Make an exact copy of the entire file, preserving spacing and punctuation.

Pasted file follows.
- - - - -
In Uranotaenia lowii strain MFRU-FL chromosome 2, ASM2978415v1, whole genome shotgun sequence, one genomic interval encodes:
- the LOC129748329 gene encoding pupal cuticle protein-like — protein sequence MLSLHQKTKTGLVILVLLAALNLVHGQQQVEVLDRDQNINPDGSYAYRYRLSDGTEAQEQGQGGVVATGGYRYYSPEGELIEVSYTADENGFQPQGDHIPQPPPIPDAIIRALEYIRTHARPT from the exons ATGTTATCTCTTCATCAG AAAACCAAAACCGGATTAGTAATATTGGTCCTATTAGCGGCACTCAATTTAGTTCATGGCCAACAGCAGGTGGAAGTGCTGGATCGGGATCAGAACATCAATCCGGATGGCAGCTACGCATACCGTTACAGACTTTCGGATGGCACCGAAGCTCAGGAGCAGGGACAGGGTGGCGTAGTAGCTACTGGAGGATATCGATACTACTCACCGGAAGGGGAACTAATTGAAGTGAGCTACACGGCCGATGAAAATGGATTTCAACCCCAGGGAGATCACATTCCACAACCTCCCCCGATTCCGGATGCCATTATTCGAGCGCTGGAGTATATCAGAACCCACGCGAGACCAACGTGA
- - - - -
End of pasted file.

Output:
In Uranotaenia lowii strain MFRU-FL chromosome 2, ASM2978415v1, whole genome shotgun sequence, one genomic interval encodes:
- the LOC129748329 gene encoding pupal cuticle protein-like — protein sequence MLSLHQKTKTGLVILVLLAALNLVHGQQQVEVLDRDQNINPDGSYAYRYRLSDGTEAQEQGQGGVVATGGYRYYSPEGELIEVSYTADENGFQPQGDHIPQPPPIPDAIIRALEYIRTHARPT from the exons ATGTTATCTCTTCATCAG AAAACCAAAACCGGATTAGTAATATTGGTCCTATTAGCGGCACTCAATTTAGTTCATGGCCAACAGCAGGTGGAAGTGCTGGATCGGGATCAGAACATCAATCCGGATGGCAGCTACGCATACCGTTACAGACTTTCGGATGGCACCGAAGCTCAGGAGCAGGGACAGGGTGGCGTAGTAGCTACTGGAGGATATCGATACTACTCACCGGAAGGGGAACTAATTGAAGTGAGCTACACGGCCGATGAAAATGGATTTCAACCCCAGGGAGATCACATTCCACAACCTCCCCCGATTCCGGATGCCATTATTCGAGCGCTGGAGTATATCAGAACCCACGCGAGACCAACGTGA